I saw Mt. Wolf twice last year. Both of those gigs were at ridiculous o’clock and so (not that this should always follow), both times I could barely stand. At the Great Escape festival in Brighton, they were one of my must sees. It had been an excessive day and night of industry bashes and special gigs so all I could do was sway. Something was beginning as something was ending. Later, in the evening, I fell over and bashed my head, waking to think I was in Berlin.

The second time I saw them was up north at the Beat Herder festival. I sat in an armchair at the back of the tent, having overdone the evening considerably. I allowed their gorgeous brand of fractured, folky electronics to wash over me whilst I considered falling asleep. They picked me up before I eventually downed my tools.

I do plan to see Mt. Wolf again. I’ll try for a less bleary and blurry experience in the future. They’re a fine band occupying a Sigur Ros sort of space and I owe it to them. This is the beginning. 

 

 

Left With Pictures – Afterlife

Afterlife, the new album from Left With Pictures, mightn’t be officially released until April 29th but I’ve had a sneak preview. It’s a laidback yet confident work; big themes of death and rebirth are considered within the gentle chamber pop on offer. The beautifully arranged strings and keyboard flourishes are often embellished with choppy bits of electronica to make this a tad special. 

I’m embarrassed to admit that I didn’t know much about Left With Pictures before listening to ‘Afterlife’. And yet, they’ve been around for ten years. Over that time, the band has won critical praise and steadily refined their craft of inventive pop music, where the acoustic and the electronic are intricately combined. Afterlife will be their first release in five years.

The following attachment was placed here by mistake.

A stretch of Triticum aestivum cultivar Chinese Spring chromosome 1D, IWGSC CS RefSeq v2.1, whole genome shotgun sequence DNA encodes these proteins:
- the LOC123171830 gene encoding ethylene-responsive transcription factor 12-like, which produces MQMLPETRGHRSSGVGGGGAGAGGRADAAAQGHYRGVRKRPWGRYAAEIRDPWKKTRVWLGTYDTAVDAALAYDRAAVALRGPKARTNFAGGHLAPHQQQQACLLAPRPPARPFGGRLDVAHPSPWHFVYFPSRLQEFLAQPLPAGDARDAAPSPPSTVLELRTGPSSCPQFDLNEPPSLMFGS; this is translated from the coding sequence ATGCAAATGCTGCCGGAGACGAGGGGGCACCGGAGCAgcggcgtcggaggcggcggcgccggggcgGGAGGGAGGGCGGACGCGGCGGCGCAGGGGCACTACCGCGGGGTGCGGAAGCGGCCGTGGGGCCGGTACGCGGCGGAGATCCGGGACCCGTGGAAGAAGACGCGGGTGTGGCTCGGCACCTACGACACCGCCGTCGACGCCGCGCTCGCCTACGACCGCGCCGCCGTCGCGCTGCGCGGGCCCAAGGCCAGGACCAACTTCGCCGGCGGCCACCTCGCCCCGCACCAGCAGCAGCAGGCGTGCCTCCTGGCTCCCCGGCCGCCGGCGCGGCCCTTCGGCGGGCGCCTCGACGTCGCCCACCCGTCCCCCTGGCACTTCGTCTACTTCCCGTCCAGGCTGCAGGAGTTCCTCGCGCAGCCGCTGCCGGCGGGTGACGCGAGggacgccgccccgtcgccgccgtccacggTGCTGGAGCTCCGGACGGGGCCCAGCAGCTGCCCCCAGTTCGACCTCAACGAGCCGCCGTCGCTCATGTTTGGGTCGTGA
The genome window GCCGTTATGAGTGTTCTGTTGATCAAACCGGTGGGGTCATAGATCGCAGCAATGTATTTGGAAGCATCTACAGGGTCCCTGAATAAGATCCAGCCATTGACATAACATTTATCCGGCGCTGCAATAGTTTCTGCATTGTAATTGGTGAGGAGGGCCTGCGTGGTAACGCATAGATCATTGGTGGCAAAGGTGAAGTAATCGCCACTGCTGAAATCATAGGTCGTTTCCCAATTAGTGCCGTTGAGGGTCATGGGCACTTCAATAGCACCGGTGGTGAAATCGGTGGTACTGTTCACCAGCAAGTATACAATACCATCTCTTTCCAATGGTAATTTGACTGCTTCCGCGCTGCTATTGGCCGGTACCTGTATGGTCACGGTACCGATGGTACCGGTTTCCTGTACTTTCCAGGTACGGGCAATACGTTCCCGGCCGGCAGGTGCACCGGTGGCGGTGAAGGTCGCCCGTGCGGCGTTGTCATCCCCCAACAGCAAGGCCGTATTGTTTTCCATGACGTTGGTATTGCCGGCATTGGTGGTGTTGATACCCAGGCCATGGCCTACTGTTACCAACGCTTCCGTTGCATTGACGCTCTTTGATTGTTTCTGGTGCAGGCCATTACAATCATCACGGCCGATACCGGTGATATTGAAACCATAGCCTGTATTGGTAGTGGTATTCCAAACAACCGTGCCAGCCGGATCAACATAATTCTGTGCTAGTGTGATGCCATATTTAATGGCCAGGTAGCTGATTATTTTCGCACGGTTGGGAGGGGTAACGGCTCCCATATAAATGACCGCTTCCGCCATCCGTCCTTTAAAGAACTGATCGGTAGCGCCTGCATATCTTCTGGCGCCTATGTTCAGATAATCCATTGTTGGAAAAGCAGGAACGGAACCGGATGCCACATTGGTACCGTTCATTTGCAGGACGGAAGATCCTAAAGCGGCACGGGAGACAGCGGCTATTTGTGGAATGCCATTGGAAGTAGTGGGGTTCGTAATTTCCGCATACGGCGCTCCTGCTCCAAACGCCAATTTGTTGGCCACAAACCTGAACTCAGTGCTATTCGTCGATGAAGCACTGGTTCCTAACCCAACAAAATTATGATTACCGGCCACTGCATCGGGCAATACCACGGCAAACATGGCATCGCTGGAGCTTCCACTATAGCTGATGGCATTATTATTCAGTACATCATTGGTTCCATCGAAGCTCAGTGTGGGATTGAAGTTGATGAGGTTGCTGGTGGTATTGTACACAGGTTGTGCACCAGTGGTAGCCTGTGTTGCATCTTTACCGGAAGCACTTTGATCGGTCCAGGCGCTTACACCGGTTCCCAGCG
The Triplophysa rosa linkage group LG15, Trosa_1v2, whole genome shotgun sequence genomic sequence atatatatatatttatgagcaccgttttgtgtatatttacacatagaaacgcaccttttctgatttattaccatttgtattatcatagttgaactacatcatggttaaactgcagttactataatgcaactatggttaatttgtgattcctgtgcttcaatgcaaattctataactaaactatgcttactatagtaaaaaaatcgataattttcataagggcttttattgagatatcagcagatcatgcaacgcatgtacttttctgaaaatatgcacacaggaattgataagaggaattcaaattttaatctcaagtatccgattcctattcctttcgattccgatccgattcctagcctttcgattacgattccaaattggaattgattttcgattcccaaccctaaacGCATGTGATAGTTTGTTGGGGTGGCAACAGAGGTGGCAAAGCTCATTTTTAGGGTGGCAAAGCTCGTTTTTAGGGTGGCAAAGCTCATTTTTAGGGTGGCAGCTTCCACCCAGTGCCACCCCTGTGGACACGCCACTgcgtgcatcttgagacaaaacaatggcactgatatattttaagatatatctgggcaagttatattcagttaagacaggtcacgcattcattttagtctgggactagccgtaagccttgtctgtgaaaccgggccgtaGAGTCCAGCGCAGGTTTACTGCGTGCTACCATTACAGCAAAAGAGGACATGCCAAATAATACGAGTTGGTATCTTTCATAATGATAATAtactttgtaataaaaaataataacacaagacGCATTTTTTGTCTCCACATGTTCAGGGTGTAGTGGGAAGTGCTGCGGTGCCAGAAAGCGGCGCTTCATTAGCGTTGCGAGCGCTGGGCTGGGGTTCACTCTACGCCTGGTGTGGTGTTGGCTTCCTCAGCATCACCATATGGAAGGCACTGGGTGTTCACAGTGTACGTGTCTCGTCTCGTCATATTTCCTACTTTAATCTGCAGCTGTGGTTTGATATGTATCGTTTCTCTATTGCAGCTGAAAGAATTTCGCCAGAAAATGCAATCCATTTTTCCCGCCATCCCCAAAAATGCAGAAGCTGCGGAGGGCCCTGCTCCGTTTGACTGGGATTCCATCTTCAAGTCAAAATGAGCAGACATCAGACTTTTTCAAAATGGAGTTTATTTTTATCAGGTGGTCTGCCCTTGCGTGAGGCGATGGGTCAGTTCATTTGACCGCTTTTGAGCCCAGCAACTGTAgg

It opens with ‘Multiplex’, an orchestral brief instrumental that sets the stall out for what will follow. This isn’t the album’s only instrumental track. Later, perhaps at the start of side 2 if this was a vinyl release, we get ‘Who’s there’, another short piece. That sense of shadowy menace is never far from the surface. But who is there? 

Something is knocking and I don’t assume that the diagnosis is good. As early as the second track, ‘Bloody Mess’, we’re told, in a tune that could be lifted from Love’s ‘Forever Changes’, that the protagonist is ‘waiting for the moment to come when you know that you’re done’. Such starkness is hauntingly followed up in the next track, Terra Firma. ‘One day, I’ll find you at the waters edge’, they sing.